My Dearest Mr. or Ms. Shadow:
Could it be that you have recently had a change in your daily regime so that you are now playing in the evenings? Dr. Putt would suspect that to be the case. Dr. Putt would also suspect that your most usual putting error is leaving the ball short of the hole. In addition, the course on which you play probably has few water holes and is above the Mason-Dixon line.
Why does Dr. Putt offer these suspicions? All other things being equal, grass on greens grows toward the setting sun. So if you play in the evenings and the sun is in your face as you stand behind the line of your putt, then you are likely to be putting with the grain of the grass, which helps the ball roll a bit further and along a truer line. The effect of the sun is more likely to determine the grain of the grass if no pond or lake is nearby and if the days are relatively short, as they are likely to be in the north.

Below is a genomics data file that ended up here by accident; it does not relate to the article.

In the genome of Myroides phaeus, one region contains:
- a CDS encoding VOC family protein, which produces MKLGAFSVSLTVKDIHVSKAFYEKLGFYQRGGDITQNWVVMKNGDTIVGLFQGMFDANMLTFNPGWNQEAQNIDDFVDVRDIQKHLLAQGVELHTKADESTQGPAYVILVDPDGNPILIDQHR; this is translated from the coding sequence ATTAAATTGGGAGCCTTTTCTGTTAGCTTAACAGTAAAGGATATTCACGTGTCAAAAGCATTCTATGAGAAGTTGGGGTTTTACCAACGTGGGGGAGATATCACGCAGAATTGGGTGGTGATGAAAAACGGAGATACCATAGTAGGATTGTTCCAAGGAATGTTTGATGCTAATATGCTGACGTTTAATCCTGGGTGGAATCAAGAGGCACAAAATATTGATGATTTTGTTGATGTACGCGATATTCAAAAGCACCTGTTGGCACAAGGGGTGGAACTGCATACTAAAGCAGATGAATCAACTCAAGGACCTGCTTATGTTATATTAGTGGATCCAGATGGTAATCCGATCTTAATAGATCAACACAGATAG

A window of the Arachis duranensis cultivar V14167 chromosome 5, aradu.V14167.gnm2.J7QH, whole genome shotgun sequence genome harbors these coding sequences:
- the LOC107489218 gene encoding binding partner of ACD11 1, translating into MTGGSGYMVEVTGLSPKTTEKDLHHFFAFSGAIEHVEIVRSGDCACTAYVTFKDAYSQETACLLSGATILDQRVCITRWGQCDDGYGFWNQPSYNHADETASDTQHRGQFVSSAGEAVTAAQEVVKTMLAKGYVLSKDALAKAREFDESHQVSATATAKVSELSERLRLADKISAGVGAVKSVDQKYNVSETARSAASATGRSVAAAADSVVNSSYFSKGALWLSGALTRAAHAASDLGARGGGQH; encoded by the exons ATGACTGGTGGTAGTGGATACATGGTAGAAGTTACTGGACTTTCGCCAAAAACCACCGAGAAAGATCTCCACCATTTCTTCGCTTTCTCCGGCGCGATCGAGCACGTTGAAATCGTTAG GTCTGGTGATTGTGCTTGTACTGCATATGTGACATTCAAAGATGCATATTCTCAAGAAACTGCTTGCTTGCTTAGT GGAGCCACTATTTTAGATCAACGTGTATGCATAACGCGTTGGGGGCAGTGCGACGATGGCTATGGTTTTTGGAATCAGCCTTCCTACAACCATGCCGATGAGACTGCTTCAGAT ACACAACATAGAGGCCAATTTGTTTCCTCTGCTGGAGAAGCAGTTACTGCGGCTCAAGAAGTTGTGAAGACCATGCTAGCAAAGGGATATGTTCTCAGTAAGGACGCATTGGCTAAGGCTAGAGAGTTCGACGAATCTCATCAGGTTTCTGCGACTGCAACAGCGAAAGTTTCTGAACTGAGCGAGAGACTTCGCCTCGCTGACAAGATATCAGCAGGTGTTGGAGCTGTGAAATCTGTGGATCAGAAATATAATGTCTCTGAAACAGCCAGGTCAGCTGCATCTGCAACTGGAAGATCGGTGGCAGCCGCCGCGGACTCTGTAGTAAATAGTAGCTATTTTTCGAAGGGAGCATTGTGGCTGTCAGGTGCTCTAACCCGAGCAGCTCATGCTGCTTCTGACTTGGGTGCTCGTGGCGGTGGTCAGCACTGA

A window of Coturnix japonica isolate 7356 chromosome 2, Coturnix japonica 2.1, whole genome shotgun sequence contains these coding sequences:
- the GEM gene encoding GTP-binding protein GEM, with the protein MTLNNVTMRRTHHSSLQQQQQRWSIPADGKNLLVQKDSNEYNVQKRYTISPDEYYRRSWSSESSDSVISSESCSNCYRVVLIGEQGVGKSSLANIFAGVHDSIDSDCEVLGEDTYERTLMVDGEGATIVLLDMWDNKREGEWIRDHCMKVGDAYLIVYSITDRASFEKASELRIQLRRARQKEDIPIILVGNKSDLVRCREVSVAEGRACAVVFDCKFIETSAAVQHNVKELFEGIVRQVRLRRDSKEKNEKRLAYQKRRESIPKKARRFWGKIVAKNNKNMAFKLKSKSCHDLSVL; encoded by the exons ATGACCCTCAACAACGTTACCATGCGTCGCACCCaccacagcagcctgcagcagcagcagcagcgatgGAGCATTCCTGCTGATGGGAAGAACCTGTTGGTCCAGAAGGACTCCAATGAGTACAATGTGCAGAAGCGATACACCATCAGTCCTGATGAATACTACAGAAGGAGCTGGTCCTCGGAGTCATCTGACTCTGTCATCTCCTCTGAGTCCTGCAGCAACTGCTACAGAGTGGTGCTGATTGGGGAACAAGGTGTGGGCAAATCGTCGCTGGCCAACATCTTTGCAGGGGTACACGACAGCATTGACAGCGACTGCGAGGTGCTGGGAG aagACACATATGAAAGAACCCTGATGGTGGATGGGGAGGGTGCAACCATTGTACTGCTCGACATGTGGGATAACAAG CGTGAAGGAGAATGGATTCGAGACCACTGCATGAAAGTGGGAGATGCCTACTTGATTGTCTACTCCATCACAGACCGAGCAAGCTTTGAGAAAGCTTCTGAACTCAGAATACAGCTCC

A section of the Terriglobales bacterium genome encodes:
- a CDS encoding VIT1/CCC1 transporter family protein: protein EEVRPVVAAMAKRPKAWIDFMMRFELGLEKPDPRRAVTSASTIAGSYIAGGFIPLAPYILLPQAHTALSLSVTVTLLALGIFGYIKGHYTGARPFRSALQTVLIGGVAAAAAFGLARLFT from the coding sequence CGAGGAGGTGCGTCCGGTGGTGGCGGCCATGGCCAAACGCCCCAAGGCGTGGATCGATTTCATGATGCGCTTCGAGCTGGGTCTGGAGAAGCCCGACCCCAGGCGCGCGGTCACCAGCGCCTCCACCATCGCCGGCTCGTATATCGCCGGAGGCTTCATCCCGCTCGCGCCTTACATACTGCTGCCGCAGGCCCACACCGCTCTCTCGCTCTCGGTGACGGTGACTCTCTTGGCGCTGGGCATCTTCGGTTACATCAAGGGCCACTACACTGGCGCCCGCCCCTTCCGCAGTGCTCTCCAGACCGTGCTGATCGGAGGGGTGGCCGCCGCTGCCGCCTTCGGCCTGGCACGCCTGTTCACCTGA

As for your dottiness, Dr. Putt cannot make a definitive
diagnosis without a complete examination. However, anyone who has allowed
other activities to push golf to the late evening hours is almost surely
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